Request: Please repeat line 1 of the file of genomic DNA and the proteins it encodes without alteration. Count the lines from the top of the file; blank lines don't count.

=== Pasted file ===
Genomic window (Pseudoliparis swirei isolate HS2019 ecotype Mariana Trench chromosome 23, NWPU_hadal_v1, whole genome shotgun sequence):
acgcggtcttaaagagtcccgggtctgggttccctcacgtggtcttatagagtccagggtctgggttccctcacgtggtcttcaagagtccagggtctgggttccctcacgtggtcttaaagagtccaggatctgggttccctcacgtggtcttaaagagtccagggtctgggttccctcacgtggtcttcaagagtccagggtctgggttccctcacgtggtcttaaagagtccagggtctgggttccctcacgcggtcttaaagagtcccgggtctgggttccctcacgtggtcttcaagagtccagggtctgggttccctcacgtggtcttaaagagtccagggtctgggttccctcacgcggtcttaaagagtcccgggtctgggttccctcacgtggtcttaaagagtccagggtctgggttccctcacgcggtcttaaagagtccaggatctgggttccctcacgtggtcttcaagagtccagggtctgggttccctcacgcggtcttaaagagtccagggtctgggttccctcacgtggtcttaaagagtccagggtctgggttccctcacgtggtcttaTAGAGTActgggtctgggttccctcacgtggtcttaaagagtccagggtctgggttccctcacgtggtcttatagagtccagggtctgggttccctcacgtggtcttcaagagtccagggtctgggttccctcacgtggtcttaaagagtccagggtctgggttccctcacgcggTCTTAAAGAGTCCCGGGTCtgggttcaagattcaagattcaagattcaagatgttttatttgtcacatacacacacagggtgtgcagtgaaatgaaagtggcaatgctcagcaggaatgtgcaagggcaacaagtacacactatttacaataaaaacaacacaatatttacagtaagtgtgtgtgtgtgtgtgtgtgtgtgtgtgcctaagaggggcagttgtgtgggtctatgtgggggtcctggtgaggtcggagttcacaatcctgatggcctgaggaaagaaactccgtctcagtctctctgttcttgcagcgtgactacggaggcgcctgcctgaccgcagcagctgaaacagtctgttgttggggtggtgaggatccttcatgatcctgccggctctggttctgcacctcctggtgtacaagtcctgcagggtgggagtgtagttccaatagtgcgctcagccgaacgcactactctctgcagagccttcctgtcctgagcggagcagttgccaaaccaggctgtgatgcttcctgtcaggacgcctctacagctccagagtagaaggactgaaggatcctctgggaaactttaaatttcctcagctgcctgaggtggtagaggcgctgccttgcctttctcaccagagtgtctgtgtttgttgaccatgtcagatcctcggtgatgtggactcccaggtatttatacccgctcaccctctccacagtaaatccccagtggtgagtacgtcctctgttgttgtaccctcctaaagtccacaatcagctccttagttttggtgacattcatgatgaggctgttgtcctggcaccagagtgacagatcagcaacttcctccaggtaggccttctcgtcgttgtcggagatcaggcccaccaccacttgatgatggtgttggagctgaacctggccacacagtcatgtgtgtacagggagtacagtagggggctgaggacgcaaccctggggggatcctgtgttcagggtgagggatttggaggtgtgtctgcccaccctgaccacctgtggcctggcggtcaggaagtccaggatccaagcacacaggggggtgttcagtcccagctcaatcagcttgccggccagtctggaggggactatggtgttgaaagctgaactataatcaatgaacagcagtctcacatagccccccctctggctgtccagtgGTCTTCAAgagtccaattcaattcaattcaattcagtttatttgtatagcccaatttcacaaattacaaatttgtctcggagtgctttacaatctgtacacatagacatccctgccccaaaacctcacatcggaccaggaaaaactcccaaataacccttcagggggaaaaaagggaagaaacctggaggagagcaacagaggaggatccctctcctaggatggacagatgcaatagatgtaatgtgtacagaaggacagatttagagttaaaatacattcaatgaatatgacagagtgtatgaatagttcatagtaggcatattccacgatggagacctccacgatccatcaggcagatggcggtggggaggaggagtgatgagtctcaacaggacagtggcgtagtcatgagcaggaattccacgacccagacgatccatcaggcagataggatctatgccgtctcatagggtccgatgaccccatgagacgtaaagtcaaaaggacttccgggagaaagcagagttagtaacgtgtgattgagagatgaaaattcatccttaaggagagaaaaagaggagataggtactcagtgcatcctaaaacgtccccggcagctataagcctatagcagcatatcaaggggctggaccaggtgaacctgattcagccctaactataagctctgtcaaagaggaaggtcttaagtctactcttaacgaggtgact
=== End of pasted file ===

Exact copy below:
Genomic window (Pseudoliparis swirei isolate HS2019 ecotype Mariana Trench chromosome 23, NWPU_hadal_v1, whole genome shotgun sequence):